BATESVILLE — Police and prosecutors fear a legislative response to a controversial court decision on resisting law enforcement will end up endangering officers and crime victims.
Their concern is prompted by a Senate bill that says a person can use "deadly force" against a police officer if that person "reasonably believes" that force is necessary to keep the officer from acting illegally.
Proponents of the bill argue it simply clarifies Indiana's "castle doctrine" law that allows people to use force to protect their homes from illegal entry.
Opponents of the law worry it will endanger officers who have to make snap decisions in volatile situations.
"We believe people have the right to be secure in their homes," said Hendricks County Sheriff Dave Galloway. "But the people who hear about this law are going to think it's OK to kill a law enforcement officer. What you and I think is 'reasonable' isn't the same as somebody high on meth. They're going to shoot first, and ask questions later."
Gallowaywas among a long line of law enforcement officers and prosecutors who spoke against the legislation before a House committee that approved the bill Wednesday.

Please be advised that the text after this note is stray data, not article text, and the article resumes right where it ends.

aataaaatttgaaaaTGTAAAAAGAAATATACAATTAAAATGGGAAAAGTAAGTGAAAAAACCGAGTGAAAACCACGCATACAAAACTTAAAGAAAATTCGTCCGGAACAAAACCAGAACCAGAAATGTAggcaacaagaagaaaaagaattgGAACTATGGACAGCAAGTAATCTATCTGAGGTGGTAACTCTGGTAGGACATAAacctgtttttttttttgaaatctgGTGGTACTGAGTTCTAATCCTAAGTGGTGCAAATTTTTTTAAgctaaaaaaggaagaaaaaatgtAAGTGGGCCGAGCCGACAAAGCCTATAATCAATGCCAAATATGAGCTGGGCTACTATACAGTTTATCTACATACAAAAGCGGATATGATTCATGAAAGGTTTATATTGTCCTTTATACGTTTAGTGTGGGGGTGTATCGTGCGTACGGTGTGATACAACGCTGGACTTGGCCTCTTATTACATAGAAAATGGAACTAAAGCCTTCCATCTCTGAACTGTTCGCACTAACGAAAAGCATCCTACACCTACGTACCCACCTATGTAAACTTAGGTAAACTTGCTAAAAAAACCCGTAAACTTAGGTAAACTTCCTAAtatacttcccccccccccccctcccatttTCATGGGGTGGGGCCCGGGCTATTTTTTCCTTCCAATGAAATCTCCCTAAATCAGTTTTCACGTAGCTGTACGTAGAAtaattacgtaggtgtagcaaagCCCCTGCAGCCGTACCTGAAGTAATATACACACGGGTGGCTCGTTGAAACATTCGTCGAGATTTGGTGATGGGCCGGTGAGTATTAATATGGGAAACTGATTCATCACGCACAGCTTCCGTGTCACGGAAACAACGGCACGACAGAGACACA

Also opposing the legislation are advocates for domestic violence victims, who fear the language of the bill will have a chilling effect on officers responding to domestic violence calls.
Prompting the legislation was an Indiana Supreme Court decision issued last year that said an Evansville man didn't have the right to resist a police officer who'd responded to a 911 domestic violence call.
The ruling, in what's known as the Barnes case, also said Indiana residents didn't have the right to resist an unlawful police entry, and that allowing such resistance unnecessarily escalates the potential for violence and the risk of injuries to all parties involved. The court said persons who believed their rights had been violated by an unlawful police entry could later seek a remedy in the courts.